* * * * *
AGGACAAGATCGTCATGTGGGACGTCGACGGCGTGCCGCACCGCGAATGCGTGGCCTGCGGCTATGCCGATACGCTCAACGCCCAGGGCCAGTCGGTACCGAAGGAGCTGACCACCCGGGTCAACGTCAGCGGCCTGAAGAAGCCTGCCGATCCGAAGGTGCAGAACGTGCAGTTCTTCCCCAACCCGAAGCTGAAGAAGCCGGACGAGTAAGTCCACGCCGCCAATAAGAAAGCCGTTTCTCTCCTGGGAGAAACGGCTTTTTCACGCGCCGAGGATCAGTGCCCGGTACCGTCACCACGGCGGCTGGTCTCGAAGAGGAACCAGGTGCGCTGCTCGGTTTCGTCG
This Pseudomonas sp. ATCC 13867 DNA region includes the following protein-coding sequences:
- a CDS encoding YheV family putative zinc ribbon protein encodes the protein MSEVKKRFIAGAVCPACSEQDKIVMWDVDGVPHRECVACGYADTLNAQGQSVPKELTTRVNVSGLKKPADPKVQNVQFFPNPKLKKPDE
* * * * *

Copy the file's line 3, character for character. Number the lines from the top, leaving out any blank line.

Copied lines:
- a CDS encoding YheV family putative zinc ribbon protein encodes the protein MSEVKKRFIAGAVCPACSEQDKIVMWDVDGVPHRECVACGYADTLNAQGQSVPKELTTRVNVSGLKKPADPKVQNVQFFPNPKLKKPDE